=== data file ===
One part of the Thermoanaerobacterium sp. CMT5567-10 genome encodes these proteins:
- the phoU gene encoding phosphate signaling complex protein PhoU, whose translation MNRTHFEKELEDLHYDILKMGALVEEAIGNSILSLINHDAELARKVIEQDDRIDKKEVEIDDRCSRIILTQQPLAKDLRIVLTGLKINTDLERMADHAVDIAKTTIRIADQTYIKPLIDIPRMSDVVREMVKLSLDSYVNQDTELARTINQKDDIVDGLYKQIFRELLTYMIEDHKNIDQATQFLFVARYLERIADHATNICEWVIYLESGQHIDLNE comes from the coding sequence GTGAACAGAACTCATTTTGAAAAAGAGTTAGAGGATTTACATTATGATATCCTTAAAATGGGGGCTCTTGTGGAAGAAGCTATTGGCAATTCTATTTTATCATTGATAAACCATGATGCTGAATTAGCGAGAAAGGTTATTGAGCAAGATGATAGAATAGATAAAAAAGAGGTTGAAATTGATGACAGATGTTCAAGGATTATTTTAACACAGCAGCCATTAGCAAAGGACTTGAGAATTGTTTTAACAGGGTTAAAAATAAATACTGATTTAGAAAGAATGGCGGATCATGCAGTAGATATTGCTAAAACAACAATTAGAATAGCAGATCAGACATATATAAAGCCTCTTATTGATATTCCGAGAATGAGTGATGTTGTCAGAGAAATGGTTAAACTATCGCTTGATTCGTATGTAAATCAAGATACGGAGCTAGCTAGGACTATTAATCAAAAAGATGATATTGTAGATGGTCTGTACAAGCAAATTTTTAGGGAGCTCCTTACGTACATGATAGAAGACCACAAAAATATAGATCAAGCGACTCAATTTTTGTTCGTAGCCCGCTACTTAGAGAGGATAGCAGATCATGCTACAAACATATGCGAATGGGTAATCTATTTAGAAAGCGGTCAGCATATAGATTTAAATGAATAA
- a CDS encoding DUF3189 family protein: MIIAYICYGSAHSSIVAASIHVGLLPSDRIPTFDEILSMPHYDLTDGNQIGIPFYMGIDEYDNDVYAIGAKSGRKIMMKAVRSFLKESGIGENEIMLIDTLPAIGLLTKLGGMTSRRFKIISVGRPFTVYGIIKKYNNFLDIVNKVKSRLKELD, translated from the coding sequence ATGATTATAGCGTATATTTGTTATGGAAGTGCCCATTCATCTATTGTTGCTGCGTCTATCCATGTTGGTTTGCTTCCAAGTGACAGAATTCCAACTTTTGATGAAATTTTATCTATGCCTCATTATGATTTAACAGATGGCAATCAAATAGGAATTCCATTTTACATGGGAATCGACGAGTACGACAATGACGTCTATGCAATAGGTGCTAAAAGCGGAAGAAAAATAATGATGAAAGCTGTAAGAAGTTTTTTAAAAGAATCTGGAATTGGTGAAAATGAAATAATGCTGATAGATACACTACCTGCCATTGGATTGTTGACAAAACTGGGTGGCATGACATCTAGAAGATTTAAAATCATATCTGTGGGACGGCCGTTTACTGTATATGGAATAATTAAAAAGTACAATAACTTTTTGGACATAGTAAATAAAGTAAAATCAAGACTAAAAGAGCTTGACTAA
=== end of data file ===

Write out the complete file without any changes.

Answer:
One part of the Thermoanaerobacterium sp. CMT5567-10 genome encodes these proteins:
- the phoU gene encoding phosphate signaling complex protein PhoU, whose translation MNRTHFEKELEDLHYDILKMGALVEEAIGNSILSLINHDAELARKVIEQDDRIDKKEVEIDDRCSRIILTQQPLAKDLRIVLTGLKINTDLERMADHAVDIAKTTIRIADQTYIKPLIDIPRMSDVVREMVKLSLDSYVNQDTELARTINQKDDIVDGLYKQIFRELLTYMIEDHKNIDQATQFLFVARYLERIADHATNICEWVIYLESGQHIDLNE comes from the coding sequence GTGAACAGAACTCATTTTGAAAAAGAGTTAGAGGATTTACATTATGATATCCTTAAAATGGGGGCTCTTGTGGAAGAAGCTATTGGCAATTCTATTTTATCATTGATAAACCATGATGCTGAATTAGCGAGAAAGGTTATTGAGCAAGATGATAGAATAGATAAAAAAGAGGTTGAAATTGATGACAGATGTTCAAGGATTATTTTAACACAGCAGCCATTAGCAAAGGACTTGAGAATTGTTTTAACAGGGTTAAAAATAAATACTGATTTAGAAAGAATGGCGGATCATGCAGTAGATATTGCTAAAACAACAATTAGAATAGCAGATCAGACATATATAAAGCCTCTTATTGATATTCCGAGAATGAGTGATGTTGTCAGAGAAATGGTTAAACTATCGCTTGATTCGTATGTAAATCAAGATACGGAGCTAGCTAGGACTATTAATCAAAAAGATGATATTGTAGATGGTCTGTACAAGCAAATTTTTAGGGAGCTCCTTACGTACATGATAGAAGACCACAAAAATATAGATCAAGCGACTCAATTTTTGTTCGTAGCCCGCTACTTAGAGAGGATAGCAGATCATGCTACAAACATATGCGAATGGGTAATCTATTTAGAAAGCGGTCAGCATATAGATTTAAATGAATAA
- a CDS encoding DUF3189 family protein: MIIAYICYGSAHSSIVAASIHVGLLPSDRIPTFDEILSMPHYDLTDGNQIGIPFYMGIDEYDNDVYAIGAKSGRKIMMKAVRSFLKESGIGENEIMLIDTLPAIGLLTKLGGMTSRRFKIISVGRPFTVYGIIKKYNNFLDIVNKVKSRLKELD, translated from the coding sequence ATGATTATAGCGTATATTTGTTATGGAAGTGCCCATTCATCTATTGTTGCTGCGTCTATCCATGTTGGTTTGCTTCCAAGTGACAGAATTCCAACTTTTGATGAAATTTTATCTATGCCTCATTATGATTTAACAGATGGCAATCAAATAGGAATTCCATTTTACATGGGAATCGACGAGTACGACAATGACGTCTATGCAATAGGTGCTAAAAGCGGAAGAAAAATAATGATGAAAGCTGTAAGAAGTTTTTTAAAAGAATCTGGAATTGGTGAAAATGAAATAATGCTGATAGATACACTACCTGCCATTGGATTGTTGACAAAACTGGGTGGCATGACATCTAGAAGATTTAAAATCATATCTGTGGGACGGCCGTTTACTGTATATGGAATAATTAAAAAGTACAATAACTTTTTGGACATAGTAAATAAAGTAAAATCAAGACTAAAAGAGCTTGACTAA